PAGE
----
With respect to integration of an optical splitter into the optical backplane system 10, for example, FIG. 2 shows one schematic diagram of an embodiment of a splitter patch design that interfaces an optical fabric or a route in an optical backplane system 100 into two paths, and FIG. 3 shows one implementation of such a design. For example, such splitting may be desirable to route an additional output signal as an internal route for data collection or storage.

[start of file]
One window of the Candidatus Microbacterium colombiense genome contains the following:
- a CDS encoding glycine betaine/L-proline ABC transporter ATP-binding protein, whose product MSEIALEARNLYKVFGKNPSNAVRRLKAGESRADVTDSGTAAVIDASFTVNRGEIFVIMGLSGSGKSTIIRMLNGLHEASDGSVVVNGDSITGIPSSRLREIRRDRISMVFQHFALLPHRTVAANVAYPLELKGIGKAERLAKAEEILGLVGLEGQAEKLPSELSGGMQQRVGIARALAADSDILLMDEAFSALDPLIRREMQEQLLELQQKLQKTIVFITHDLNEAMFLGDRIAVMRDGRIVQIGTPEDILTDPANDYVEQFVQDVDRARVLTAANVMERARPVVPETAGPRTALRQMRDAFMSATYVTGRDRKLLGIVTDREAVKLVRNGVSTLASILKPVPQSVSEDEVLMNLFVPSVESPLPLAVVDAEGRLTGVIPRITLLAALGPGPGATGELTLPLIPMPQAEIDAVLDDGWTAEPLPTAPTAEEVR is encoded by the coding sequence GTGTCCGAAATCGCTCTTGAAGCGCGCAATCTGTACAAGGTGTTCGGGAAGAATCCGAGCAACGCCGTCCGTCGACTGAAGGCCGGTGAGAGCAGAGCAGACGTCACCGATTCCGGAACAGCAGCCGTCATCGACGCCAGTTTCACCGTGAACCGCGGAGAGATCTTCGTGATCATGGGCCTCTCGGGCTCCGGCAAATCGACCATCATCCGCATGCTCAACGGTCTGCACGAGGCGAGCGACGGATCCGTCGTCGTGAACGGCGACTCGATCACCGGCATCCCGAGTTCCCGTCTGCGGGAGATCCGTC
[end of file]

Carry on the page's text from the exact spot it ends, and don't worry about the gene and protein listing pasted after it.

Although, one illustrative embodiment of a splitter device 120 is shown in FIGS. 2 and 3, any splitter configuration may be integrated in the optical backplane system 100. For example, the functional portion may be configured as an optical splitter that includes 2n optical outputs, wherein n is an integer number of optical inputs. Further, for example, the optical splitter may be configured as a splitter patch such as shown in FIG. 2, wherein an optical signal provided to the splitter patch via a group of n input fibers is split into two paths to provide a split output to two groups of n output fibers. Further, for example, any number of splitters may be integrated. However, for various reasons certain numbers may be advantageous. For example, certain numbers of fibers may be more easily fusion spliced using one or more different fusion techniques.